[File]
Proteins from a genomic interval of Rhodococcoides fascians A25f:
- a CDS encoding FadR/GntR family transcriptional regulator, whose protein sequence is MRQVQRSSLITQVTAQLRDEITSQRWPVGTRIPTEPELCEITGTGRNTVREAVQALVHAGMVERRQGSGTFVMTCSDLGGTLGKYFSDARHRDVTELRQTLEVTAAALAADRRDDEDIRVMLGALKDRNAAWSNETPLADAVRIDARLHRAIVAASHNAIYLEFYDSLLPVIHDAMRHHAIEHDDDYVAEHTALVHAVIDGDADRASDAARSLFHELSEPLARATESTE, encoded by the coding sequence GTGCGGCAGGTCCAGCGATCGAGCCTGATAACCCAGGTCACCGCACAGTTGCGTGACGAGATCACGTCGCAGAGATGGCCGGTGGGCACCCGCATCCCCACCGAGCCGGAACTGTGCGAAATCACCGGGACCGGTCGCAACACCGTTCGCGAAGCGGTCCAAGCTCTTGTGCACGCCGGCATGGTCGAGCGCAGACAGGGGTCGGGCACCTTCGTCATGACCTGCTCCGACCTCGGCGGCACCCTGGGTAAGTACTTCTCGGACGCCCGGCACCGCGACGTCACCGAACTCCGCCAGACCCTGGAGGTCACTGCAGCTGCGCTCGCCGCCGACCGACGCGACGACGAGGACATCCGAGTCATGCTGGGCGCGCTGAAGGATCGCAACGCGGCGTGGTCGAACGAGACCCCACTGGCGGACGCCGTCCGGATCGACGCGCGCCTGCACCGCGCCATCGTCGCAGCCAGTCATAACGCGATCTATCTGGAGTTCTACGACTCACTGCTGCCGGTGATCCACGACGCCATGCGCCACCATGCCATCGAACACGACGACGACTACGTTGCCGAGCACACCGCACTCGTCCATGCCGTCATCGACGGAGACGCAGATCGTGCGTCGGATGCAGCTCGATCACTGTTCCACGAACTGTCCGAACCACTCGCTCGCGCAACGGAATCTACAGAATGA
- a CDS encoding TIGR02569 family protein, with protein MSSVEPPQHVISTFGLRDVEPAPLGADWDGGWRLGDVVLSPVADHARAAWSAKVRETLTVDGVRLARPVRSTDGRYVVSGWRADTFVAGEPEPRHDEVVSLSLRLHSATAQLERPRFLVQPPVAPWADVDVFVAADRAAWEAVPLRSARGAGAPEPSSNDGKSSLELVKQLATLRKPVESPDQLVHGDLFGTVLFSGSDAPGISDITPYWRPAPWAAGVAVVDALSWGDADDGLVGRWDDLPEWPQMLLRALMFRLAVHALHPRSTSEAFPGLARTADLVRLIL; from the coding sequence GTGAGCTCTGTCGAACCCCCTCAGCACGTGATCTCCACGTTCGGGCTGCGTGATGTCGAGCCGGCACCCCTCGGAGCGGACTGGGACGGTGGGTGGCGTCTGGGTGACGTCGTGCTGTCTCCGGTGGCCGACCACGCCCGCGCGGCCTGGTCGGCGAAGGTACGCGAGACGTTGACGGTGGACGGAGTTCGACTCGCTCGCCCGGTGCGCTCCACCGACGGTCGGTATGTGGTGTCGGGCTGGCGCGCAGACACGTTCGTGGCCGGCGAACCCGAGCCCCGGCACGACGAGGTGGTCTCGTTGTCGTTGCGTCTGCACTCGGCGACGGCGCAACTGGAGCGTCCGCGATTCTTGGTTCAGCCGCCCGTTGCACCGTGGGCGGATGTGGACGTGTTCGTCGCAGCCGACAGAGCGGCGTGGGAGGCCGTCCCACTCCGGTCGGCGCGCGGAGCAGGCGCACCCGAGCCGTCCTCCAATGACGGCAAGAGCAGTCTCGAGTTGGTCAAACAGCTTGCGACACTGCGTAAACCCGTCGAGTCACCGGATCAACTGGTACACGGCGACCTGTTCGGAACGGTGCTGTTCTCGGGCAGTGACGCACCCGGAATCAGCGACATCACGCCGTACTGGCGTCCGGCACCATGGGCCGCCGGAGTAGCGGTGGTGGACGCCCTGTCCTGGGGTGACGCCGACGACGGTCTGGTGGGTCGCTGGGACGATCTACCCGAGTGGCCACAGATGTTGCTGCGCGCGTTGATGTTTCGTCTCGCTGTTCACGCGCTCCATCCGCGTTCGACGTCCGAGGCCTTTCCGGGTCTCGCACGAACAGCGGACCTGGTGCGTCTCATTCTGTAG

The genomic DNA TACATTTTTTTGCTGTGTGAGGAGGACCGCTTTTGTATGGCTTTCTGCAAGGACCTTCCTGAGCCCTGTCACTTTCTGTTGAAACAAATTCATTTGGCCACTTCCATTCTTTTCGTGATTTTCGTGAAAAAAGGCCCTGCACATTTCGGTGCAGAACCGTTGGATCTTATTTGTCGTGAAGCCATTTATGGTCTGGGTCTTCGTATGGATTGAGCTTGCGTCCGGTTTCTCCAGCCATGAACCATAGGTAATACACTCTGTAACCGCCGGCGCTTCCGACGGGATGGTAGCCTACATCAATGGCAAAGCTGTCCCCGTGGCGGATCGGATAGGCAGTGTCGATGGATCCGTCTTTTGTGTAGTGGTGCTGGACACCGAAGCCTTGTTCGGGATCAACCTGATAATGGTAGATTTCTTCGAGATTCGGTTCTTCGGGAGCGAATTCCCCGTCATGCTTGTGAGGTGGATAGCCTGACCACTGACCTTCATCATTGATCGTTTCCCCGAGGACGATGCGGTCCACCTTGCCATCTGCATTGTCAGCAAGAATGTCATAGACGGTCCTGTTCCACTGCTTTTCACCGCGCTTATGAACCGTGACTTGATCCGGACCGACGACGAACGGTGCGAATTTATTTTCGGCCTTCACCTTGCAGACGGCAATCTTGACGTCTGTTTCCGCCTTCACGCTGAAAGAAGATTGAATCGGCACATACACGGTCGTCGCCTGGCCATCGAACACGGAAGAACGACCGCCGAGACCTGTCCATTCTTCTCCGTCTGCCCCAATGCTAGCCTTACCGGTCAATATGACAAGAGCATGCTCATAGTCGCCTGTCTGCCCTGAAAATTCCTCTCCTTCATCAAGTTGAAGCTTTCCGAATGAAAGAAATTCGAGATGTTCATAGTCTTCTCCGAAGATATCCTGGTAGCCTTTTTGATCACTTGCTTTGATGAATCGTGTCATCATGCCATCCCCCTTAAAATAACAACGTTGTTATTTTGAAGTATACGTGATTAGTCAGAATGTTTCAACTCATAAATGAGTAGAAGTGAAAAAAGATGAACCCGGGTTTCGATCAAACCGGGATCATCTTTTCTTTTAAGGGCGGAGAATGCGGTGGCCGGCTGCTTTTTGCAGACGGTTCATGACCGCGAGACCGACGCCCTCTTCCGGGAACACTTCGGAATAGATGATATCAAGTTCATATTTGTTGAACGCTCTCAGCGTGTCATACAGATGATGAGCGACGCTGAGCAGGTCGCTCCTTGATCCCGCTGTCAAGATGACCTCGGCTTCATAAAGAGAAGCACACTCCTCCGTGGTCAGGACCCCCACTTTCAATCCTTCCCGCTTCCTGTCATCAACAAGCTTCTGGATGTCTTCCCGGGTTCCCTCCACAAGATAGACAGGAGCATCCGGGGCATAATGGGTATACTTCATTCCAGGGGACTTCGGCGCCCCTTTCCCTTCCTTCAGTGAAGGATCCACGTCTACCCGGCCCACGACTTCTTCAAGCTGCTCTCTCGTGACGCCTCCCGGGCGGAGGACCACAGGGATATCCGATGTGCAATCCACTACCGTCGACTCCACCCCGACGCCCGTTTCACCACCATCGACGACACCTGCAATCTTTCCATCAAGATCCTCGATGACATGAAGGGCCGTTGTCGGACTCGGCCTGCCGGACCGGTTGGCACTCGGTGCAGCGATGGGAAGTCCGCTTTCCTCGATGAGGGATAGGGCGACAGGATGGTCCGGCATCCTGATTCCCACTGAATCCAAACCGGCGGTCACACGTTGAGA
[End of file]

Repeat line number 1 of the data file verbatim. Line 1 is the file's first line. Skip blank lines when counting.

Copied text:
Proteins from a genomic interval of Rhodococcoides fascians A25f: